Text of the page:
• Time per plant to cut to the ground, clean up, and haul debris once per year: 3.5 minutes/1-gallon plant
  • Maintenance labor rate per hour: $25

As you can see, costs over time for a less densely planted site using smaller container sizes saves money and resources. The costs indicated are for maintenance alone, not including water wasted, plants dying for lack of irrigation coverage or root competition, composting, etc. Many plants actually establish and grow better when a smaller container size is used at planting.

An aesthetically appealing, resource friendly landscape is within reach if we formulate planting plans and densities with species selection, growth rate and size at maturity as the main driving force. This is a more sustainable landscape approach. Properties will still sell and lease if done thoughtfully.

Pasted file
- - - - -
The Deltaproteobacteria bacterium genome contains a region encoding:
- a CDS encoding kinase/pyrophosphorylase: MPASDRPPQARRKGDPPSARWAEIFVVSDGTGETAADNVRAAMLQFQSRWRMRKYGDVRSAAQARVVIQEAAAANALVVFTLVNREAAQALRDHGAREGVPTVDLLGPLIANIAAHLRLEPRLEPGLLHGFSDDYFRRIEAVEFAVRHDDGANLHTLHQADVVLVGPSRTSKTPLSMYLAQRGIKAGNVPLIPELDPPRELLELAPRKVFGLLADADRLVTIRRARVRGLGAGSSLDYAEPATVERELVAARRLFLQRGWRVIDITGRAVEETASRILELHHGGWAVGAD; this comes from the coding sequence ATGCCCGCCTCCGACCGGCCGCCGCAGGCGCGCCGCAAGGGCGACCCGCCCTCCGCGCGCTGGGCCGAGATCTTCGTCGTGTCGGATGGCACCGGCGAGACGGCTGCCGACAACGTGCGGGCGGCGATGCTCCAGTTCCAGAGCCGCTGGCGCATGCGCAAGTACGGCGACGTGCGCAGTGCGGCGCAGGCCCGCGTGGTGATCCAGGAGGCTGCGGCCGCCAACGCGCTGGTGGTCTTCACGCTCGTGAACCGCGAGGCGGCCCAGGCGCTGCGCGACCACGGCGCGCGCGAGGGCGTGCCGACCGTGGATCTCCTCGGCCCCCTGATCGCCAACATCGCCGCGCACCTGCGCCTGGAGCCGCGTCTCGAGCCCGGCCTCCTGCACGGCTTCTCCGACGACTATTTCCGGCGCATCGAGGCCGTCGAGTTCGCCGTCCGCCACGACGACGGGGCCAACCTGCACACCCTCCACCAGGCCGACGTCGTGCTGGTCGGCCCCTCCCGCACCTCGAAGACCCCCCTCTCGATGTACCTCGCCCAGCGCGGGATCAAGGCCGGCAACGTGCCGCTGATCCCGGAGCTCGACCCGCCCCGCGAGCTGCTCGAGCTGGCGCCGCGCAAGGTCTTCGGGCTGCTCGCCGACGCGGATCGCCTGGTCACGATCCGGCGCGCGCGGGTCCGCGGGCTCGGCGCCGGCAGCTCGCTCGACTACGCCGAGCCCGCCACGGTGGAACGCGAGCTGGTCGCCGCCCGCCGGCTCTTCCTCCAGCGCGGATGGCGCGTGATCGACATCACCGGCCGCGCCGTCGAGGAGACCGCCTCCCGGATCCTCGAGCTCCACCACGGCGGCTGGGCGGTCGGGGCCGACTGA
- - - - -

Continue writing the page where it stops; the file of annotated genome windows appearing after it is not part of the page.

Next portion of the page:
Nice Plant Selection!

By |2019-04-03T12:05:39-07:00March 22nd, 2019|Plant Selection|

Pink Trumpet Trees Are Starting to Bloom

I love seeing this tree being planted. This is a great street, courtyard or park tree for frost free landscapes. Handroanthus heptaphyllus produces pink flowers in the spring before its canopy leafs out, a nice early season accent to a landscape. Best of all, this tree tolerates most soil types as long as they drain well, likes sunny warm locations, its roots are not invasive and it is not bothered much by pests. Have these trees pruned lightly for good structure when they are young, giving them good branching and directed growth as they mature. A great plant choice!